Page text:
Originally written on Awful Announcing  |  Last updated 10/23/14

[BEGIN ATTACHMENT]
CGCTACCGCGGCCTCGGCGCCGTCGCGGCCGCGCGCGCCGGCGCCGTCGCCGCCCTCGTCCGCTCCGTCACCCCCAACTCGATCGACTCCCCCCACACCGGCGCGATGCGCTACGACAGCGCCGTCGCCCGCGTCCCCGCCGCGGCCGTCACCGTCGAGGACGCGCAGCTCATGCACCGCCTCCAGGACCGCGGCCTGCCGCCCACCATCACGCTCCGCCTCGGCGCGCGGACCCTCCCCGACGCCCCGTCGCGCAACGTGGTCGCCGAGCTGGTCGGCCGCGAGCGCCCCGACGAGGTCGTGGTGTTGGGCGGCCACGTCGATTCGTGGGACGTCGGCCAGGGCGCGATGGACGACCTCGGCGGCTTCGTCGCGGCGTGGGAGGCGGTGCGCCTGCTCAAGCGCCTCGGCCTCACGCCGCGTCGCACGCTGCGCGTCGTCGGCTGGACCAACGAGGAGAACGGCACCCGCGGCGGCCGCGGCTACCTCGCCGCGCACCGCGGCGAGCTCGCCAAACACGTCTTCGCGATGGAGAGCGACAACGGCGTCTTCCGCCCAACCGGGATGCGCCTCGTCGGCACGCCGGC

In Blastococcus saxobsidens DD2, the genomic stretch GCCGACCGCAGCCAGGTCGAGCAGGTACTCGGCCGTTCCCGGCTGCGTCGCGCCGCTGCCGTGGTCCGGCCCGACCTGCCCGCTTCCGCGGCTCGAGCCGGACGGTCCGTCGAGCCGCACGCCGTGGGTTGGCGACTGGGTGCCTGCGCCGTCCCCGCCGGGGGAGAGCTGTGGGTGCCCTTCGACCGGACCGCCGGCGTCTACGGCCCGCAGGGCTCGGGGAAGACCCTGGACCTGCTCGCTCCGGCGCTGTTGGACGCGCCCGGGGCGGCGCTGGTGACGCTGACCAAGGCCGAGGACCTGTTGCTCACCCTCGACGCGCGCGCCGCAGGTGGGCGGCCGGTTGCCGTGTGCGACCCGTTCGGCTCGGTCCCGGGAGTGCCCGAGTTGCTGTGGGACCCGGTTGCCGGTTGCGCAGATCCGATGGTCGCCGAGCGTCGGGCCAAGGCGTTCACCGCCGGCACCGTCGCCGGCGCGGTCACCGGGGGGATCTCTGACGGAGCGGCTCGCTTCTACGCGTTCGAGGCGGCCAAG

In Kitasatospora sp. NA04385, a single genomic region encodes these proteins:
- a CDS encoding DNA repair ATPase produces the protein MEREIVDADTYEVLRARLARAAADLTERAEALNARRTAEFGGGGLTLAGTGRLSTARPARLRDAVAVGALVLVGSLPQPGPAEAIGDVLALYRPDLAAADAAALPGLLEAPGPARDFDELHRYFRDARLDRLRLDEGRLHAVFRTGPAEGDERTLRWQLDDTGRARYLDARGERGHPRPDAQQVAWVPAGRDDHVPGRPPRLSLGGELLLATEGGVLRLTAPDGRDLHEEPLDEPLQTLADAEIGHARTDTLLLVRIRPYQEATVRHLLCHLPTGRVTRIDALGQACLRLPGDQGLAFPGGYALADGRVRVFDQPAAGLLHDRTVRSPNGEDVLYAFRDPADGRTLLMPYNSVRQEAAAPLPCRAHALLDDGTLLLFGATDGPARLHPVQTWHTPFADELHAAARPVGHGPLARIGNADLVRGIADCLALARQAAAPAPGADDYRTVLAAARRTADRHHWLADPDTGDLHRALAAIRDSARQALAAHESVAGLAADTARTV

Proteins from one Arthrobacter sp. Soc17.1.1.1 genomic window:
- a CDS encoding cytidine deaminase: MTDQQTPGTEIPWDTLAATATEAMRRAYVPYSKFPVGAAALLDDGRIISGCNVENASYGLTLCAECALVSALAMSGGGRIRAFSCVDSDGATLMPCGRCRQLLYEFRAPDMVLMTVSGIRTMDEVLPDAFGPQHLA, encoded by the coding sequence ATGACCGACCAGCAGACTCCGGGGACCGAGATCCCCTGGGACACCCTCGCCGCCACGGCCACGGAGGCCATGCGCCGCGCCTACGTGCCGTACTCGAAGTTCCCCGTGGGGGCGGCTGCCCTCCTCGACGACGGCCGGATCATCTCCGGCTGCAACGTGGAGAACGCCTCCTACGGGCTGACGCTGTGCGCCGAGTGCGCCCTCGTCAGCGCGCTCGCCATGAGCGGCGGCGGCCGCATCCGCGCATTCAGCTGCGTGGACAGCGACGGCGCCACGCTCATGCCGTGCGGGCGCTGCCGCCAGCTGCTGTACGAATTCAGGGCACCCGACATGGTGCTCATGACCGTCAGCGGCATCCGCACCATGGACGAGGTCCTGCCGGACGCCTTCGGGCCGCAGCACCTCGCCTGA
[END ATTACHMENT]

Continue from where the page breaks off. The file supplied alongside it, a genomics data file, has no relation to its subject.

When it comes to holding the self proclaimed worldwide leader to account for their more mind-numbing moments, I'll hold up my hand as being one of the first in line.  It could be anything that emenates from ESPN2 weekday mornings, inane SportsCenter debates, segments breaking down the Harlem Shake, their treatment of sports and stories they don't have ties to, and so on and so forth. But ESPN also deserves praise when they put their resources few other networks in the world have towards quality reporting and impactful stories.  ESPN aired the controversial video of now fired Rutgers coach Mike Rice and had a lenghty accompanying story from acclaimed Pulitzer winner Don Van Natta Jr.  If you've been away from civilization for the past 36 hours, here's the OTL video... Lest you think all ESPN had to do was put in the tape and hit play, the network also revealed how some of the reporting for the story came together over the course of several days.  And to tell the truth, the depth of ESPN's work on the Rutgers story went beyond the video.  Multiple articles from different perspectives, multiple interviews including one noteworthy one with Rutgers AD Tim Pernetti (who is rightfully coming under fire himself), and employing their full arsenal of analysts to talk about the impact of the story.  When OTL and ESPN can sink their teeth into breaking a story like this and provide not just the original sourced material, but layered perspective and context, it's the network at its most impactful. The Mike Rice reporting was just one of several key stories brought to light by ESPN this week.  There was also an Outside the Lines investigation into numerous athlete charities that fell well short of standards.  Furthermore, ESPN landed significant, newsworthy interviews this week with Marty Smith interviewing Joey Logano on the controversy that has followed him and Kevin Ware's first comments since his traumatic injury Sunday with Rece Davis.  Scott Van Pelt also had a radio interview with Pac 12 commish Larry Scott on the Ed Rush siutation that made waves. The week highlighted some of the brightest characteristics of ESPN.  Pulitzer winning journalists filing important reports that bring about change (Don Van Natta), respected shows leading the conversation (Outside the Lines), and some of the network's most talented anchors conducting hard-hitting interviews (SVP and Davis).  Additionally, plenty of analysis across television, radio, and online platforms that added context pushing the narratives forward. Make no mistake - had ESPN not gotten a hold of the Mike Rice videotape, he'd still have a job at Rutgers after the athletic department gave him a pathetic slap on the wrist.  The OTL report shows the importance of media and journalism having a real, tangible impact on sports.  Were it not for ESPN's role in the Rutgers story, the shocking videotape and vital conversations about abusive coaches wouldn't exist.  This is why observes are crying out for more journalism from ESPN and less debate - journalism changes things, it challenges the establishment, it gives light to stories that don't often see the light of day.  It has a real impact on the sports world.  All sports outlets (blogs included) should take a look at these reports and see the value in these stories that may not bring easy ratngs points or pageviews, but offer real substance. The week ESPN had journalistically was more meaningful to the sports culture than a year of pointless, self-aggrandizing, lowest common denominator debates and the latest tweet from LeBron James.  What's better for ESPN and sports fans - Richard Sherman arguing with Skip Bayless or Herm Edwards wishing Tim Tebow a happy birthday... or groundbreaking video footage and interviews.  ESPN's job is to cover the news and break the news.  Where they've lost the plot the last year has been when they made the news.  The ESPN echo chamber of ESPN talking head says something controversial -> ESPN talking head debating controversy -> ESPN talking head analyzing controversy is nothing but a dizzying self-aggrandizement.   Debate is cheaper than reporting, both from a production standpoint and the standpoint of the ESPN brand.  Hopefully this week proves to Bristol that its worth the price.
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